Written and directed by Stephen Gaghan as a bustling and diligently plotted mosaic of oil moguls, CIA operatives, lawyers and Middle Eastern pawns, "Syriana" is an energetic and exhaustive effort that ranks as one of the most exhilarating films of the year. Much like his previous screenwriting effort, "Traffic", Gaghan juggles time, space and a myriad of characters as they rotate and bounce around the solidifying idea of securing (and profiting from) the world's precious oil expenditures in the Middle East. Much has been made of "Syriana's" complex structure and obfuscated motives of the film's dozen or so main characters. Honestly, that's part of the film's greatness. I found it alluring to connect the dots between Jeffrey Wright's judicial turn as a lawyer (working for who knows) and the Sheik brothers (Alexander Siddig), people connected with most of the film's economic matters. Even more promising is the storyline that follows Bryan Woodman (Matt Damon) as an energy consultant who finds himself inadvertently allied with the Sheik after his son is killed in an accident at the Sheik's palace. If that doesn't satisfy, you have George Clooney portraying a CIA operative who performs shadow missions in the Middle East and soon finds himself closed off and hung out to dry by the very people who sent him on his cloak-and-dagger assignments. His arch is the most defined in the film, ultimately transforming him into the film's patriotic conscience…. and the closest thing to the film's hero. Clearly, Clooney's role is there to appease the action starved fanatics who might stroll into the film expecting an old fashioned intrigue 'actioner', but even his performance and the arch of his character is interesting. Plus he gets to spout off nice snippets of dialogue such as "Guilty until investigated? Has the ring of being written as it's said." Another of the film's plotlines traces the progression of a young Islamic man (Mazhar Munir) from despondent, unemployed worker to suicide bomber fairly quickly (which has always been Gaghan's shortcoming as a screenwriter… paraphrasing his characters' lifestyle choices in a very clipped fashion) but actor Munir makes the most of it, effectively capturing the futility of one's dead-end status as well as the confusion that faith and obligation lend to that futility. Not completely successful in storytelling- two scenes involving William Hurt beg the question that there was more left on the cutting room floor- Gaghan straddles the uneasy line between entertainment and political commentary, but it's still a fascinating film that generates genuine tension in mood, sound, editing and ideas. I loved it.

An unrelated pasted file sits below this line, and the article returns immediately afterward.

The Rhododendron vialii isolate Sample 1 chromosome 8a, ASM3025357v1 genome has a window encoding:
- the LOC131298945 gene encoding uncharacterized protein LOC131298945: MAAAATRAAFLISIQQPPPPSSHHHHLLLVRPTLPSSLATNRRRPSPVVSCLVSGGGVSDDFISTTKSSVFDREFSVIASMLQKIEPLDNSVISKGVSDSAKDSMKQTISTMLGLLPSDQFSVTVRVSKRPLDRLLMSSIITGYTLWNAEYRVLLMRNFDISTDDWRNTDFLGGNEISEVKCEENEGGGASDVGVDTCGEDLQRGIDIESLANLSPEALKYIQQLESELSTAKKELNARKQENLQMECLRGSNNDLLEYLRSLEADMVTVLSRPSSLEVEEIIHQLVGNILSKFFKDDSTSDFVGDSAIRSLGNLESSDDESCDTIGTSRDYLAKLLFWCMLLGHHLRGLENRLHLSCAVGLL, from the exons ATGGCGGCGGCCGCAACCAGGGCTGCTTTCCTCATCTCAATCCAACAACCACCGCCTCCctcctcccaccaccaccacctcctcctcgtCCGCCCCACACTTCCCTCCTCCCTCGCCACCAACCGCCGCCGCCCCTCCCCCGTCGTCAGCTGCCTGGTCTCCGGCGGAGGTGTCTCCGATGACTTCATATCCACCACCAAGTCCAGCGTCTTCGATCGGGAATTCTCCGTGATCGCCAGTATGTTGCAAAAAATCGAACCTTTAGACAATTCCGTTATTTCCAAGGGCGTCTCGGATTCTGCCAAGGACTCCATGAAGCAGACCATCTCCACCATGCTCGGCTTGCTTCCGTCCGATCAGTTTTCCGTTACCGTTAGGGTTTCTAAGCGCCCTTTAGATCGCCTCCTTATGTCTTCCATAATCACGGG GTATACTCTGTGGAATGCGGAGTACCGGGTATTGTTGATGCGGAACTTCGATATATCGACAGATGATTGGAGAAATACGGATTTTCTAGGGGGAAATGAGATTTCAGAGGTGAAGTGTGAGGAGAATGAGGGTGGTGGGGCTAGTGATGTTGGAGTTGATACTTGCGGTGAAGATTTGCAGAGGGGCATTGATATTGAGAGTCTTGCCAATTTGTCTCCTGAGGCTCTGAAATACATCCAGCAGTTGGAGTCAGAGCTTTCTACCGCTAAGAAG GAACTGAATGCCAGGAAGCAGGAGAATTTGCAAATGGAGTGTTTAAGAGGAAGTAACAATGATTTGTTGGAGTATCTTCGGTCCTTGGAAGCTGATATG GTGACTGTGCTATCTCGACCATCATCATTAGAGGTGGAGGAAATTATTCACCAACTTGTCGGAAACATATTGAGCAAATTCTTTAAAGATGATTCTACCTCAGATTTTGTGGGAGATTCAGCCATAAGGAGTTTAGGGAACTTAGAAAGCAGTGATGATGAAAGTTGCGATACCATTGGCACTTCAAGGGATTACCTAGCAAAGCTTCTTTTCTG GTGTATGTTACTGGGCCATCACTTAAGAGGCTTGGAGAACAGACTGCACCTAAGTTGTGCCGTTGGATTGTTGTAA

Reaching back into the faults (jeez, is 2003 really that far back?), I finally tracked down a copy of Kiyoshi Kurosawa's "Doppelganger". Beginning as a creepy psychological horror and ending up closer to an Abbott and Costello comedy, the film stars Koji Yakusho ("Shall We Dance?", "The Eel") as a scientist who begins to see his (evil?) double. From the outset, Yakusho is working on a robotic breakthrough that will give paralyzed people the ability to telepathically control the 'arms' and 'fingers' of this robot so they can crack an egg or light a cigarette. When his project hits a stone wall, he begins to see himself in public places. Is this his imagination or has he really met his double? Kurosawa doesn't waste time in establishing the dual nature of his character. Everything is played with a straight face. Yakusho eventually accepts his double and begins to live with it, allowing the double to, literally, wreck his career and force him to hit the road with an assistant and the sister of a man who died after coming in contact with his double early in the film. Of course, Yakusho's double is everything he isn't in real life (please, no mentions of "Fight Club" are warranted.) The title of the film is a mask not only for its central plot, but for the film's overall schematic. Wildly erratic in tone, Kuroawa has made two films here; one plagued by eerie, slow moving pans in the beginning and the second full of humor and casual violence as it winds towards a completely absurdist finale. This is a world where, when the unwanted double shows up towards the end of the film, Yakusho's assistant gently picks up a hammer and utters "you want me to get rid of him?" This is certainly the funniest of Kurosawa's films, adeptly wavering between genre and mood with the precision and countenance of a master filmmaker.

Sunday, December 04, 2005

DVD mania

Happy Endings